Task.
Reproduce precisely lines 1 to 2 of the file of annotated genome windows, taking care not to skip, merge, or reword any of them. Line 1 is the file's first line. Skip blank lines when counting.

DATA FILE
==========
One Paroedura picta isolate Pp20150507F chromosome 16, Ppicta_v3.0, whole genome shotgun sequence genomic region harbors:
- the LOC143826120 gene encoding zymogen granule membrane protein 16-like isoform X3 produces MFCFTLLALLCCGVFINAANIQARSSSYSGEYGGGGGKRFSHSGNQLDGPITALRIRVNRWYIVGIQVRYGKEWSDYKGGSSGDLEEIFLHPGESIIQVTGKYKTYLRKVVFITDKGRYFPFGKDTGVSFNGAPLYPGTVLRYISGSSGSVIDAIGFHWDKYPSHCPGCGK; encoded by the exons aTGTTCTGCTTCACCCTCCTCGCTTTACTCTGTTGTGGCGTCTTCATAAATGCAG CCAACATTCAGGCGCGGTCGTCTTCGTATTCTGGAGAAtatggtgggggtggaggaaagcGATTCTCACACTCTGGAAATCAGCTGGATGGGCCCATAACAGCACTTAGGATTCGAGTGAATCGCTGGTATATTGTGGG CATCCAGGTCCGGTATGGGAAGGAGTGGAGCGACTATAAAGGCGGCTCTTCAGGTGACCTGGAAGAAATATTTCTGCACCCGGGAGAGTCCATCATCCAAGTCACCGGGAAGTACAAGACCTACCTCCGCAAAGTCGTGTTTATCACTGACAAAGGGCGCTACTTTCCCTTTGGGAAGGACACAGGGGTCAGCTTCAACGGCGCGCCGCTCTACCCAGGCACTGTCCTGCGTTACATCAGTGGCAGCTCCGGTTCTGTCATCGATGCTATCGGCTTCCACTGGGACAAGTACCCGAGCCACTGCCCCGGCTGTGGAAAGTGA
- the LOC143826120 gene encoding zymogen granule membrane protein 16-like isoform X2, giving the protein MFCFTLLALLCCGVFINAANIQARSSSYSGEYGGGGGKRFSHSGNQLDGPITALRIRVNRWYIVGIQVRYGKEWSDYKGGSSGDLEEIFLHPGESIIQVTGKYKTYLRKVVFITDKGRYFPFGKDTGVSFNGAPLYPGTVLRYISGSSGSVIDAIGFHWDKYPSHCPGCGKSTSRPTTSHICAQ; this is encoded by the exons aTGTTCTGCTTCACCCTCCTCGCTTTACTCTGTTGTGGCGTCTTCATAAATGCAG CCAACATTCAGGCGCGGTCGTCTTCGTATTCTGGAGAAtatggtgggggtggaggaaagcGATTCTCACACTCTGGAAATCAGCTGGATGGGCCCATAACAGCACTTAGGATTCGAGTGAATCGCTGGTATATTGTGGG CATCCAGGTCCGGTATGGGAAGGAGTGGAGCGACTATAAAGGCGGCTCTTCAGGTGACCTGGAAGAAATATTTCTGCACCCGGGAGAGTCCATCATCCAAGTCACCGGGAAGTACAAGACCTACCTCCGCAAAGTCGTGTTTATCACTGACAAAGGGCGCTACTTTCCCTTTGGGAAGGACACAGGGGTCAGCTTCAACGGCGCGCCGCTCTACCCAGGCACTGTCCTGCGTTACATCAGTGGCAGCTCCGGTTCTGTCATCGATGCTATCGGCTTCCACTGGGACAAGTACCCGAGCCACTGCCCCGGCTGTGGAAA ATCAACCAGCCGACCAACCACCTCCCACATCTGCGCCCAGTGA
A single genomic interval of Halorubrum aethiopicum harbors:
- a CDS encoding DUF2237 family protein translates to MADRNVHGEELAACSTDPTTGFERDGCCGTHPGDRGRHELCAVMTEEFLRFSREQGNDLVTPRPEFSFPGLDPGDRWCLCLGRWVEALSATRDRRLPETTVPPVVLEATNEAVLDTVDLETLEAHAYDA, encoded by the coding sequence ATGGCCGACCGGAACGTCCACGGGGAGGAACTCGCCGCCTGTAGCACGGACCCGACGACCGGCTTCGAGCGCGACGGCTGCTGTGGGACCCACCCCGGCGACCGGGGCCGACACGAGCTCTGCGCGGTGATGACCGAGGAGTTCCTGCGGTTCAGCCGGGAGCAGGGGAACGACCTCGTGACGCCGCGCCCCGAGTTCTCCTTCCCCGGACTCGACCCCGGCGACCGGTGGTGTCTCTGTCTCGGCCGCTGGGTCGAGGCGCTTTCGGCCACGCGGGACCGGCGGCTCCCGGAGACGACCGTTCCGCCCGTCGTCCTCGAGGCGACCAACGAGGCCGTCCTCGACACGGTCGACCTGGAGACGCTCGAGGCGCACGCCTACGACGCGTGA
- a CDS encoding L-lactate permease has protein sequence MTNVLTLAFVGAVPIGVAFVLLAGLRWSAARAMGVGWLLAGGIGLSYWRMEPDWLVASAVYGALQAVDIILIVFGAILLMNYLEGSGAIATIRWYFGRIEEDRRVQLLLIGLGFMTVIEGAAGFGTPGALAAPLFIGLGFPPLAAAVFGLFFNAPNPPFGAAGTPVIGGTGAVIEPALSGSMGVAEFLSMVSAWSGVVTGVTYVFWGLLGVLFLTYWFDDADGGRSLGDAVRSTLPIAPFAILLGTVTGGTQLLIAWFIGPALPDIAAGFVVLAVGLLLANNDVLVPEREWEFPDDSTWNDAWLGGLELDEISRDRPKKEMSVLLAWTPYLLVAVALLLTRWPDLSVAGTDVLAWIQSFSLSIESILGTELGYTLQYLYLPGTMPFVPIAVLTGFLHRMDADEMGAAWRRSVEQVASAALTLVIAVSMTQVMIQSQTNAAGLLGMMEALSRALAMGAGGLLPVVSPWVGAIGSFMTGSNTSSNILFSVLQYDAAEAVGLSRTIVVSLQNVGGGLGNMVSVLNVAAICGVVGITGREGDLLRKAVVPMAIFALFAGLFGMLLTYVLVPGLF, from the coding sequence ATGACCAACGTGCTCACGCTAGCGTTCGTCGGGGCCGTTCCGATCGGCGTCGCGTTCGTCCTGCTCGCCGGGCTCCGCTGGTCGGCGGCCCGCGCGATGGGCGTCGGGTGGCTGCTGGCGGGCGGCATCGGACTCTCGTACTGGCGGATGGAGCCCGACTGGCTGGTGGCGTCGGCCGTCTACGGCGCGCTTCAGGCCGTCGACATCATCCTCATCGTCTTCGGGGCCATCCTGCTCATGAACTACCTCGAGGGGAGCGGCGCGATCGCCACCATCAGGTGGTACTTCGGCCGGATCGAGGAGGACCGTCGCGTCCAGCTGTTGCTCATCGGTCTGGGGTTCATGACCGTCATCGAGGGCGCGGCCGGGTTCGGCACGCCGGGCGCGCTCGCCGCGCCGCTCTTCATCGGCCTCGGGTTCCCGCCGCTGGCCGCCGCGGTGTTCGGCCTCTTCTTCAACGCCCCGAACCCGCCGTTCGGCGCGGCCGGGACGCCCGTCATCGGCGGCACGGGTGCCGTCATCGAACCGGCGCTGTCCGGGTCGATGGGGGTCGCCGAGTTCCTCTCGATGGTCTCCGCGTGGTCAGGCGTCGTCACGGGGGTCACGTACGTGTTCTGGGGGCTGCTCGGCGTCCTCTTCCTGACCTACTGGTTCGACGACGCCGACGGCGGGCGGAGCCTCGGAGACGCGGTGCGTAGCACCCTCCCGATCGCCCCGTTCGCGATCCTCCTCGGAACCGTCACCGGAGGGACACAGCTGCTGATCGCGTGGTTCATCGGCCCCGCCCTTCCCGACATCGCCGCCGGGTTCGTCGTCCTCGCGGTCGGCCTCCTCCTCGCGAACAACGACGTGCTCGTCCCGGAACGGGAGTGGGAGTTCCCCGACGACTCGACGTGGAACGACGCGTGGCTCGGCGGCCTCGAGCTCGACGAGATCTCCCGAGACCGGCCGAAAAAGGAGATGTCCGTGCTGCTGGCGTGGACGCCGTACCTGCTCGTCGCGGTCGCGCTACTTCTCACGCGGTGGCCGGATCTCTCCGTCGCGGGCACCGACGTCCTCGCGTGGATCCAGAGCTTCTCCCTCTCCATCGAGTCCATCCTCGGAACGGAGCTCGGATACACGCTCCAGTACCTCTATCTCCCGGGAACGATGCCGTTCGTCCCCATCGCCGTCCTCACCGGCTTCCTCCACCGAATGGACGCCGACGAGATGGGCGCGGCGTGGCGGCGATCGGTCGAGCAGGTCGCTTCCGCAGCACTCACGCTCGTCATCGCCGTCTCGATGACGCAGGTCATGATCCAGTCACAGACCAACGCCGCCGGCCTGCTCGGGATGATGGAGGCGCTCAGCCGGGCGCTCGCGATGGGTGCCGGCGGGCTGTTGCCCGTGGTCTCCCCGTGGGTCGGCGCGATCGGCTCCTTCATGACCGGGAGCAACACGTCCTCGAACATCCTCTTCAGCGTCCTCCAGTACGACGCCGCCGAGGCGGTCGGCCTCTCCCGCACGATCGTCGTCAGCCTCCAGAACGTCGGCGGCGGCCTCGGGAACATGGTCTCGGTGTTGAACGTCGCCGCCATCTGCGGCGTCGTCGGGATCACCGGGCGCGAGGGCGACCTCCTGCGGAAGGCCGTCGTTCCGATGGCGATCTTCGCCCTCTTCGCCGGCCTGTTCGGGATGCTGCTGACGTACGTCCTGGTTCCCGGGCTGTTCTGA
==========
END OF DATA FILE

One Paroedura picta isolate Pp20150507F chromosome 16, Ppicta_v3.0, whole genome shotgun sequence genomic region harbors:
- the LOC143826120 gene encoding zymogen granule membrane protein 16-like isoform X3 produces MFCFTLLALLCCGVFINAANIQARSSSYSGEYGGGGGKRFSHSGNQLDGPITALRIRVNRWYIVGIQVRYGKEWSDYKGGSSGDLEEIFLHPGESIIQVTGKYKTYLRKVVFITDKGRYFPFGKDTGVSFNGAPLYPGTVLRYISGSSGSVIDAIGFHWDKYPSHCPGCGK; encoded by the exons aTGTTCTGCTTCACCCTCCTCGCTTTACTCTGTTGTGGCGTCTTCATAAATGCAG CCAACATTCAGGCGCGGTCGTCTTCGTATTCTGGAGAAtatggtgggggtggaggaaagcGATTCTCACACTCTGGAAATCAGCTGGATGGGCCCATAACAGCACTTAGGATTCGAGTGAATCGCTGGTATATTGTGGG CATCCAGGTCCGGTATGGGAAGGAGTGGAGCGACTATAAAGGCGGCTCTTCAGGTGACCTGGAAGAAATATTTCTGCACCCGGGAGAGTCCATCATCCAAGTCACCGGGAAGTACAAGACCTACCTCCGCAAAGTCGTGTTTATCACTGACAAAGGGCGCTACTTTCCCTTTGGGAAGGACACAGGGGTCAGCTTCAACGGCGCGCCGCTCTACCCAGGCACTGTCCTGCGTTACATCAGTGGCAGCTCCGGTTCTGTCATCGATGCTATCGGCTTCCACTGGGACAAGTACCCGAGCCACTGCCCCGGCTGTGGAAAGTGA